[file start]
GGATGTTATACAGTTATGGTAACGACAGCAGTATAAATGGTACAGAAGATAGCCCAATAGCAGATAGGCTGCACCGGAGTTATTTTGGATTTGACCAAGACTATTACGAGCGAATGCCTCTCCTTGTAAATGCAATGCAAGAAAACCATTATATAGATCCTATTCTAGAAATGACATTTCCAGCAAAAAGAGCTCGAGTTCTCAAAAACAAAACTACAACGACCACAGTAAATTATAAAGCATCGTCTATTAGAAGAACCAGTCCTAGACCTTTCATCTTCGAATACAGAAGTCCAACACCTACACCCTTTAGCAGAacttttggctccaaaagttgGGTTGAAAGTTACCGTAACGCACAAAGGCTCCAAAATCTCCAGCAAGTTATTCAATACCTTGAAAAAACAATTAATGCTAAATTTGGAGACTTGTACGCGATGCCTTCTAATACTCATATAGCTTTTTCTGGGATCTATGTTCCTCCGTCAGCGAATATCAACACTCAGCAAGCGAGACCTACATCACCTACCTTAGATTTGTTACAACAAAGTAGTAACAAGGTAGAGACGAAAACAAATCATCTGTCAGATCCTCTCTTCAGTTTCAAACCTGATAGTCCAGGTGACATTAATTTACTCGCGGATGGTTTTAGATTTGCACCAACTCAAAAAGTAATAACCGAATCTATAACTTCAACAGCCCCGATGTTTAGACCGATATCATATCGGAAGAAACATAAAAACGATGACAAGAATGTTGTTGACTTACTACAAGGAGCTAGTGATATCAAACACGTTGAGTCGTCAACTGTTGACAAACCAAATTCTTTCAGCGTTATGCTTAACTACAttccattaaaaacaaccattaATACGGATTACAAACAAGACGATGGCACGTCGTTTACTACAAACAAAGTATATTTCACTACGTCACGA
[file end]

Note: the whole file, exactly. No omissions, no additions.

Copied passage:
GGATGTTATACAGTTATGGTAACGACAGCAGTATAAATGGTACAGAAGATAGCCCAATAGCAGATAGGCTGCACCGGAGTTATTTTGGATTTGACCAAGACTATTACGAGCGAATGCCTCTCCTTGTAAATGCAATGCAAGAAAACCATTATATAGATCCTATTCTAGAAATGACATTTCCAGCAAAAAGAGCTCGAGTTCTCAAAAACAAAACTACAACGACCACAGTAAATTATAAAGCATCGTCTATTAGAAGAACCAGTCCTAGACCTTTCATCTTCGAATACAGAAGTCCAACACCTACACCCTTTAGCAGAacttttggctccaaaagttgGGTTGAAAGTTACCGTAACGCACAAAGGCTCCAAAATCTCCAGCAAGTTATTCAATACCTTGAAAAAACAATTAATGCTAAATTTGGAGACTTGTACGCGATGCCTTCTAATACTCATATAGCTTTTTCTGGGATCTATGTTCCTCCGTCAGCGAATATCAACACTCAGCAAGCGAGACCTACATCACCTACCTTAGATTTGTTACAACAAAGTAGTAACAAGGTAGAGACGAAAACAAATCATCTGTCAGATCCTCTCTTCAGTTTCAAACCTGATAGTCCAGGTGACATTAATTTACTCGCGGATGGTTTTAGATTTGCACCAACTCAAAAAGTAATAACCGAATCTATAACTTCAACAGCCCCGATGTTTAGACCGATATCATATCGGAAGAAACATAAAAACGATGACAAGAATGTTGTTGACTTACTACAAGGAGCTAGTGATATCAAACACGTTGAGTCGTCAACTGTTGACAAACCAAATTCTTTCAGCGTTATGCTTAACTACAttccattaaaaacaaccattaATACGGATTACAAACAAGACGATGGCACGTCGTTTACTACAAACAAAGTATATTTCACTACGTCACGA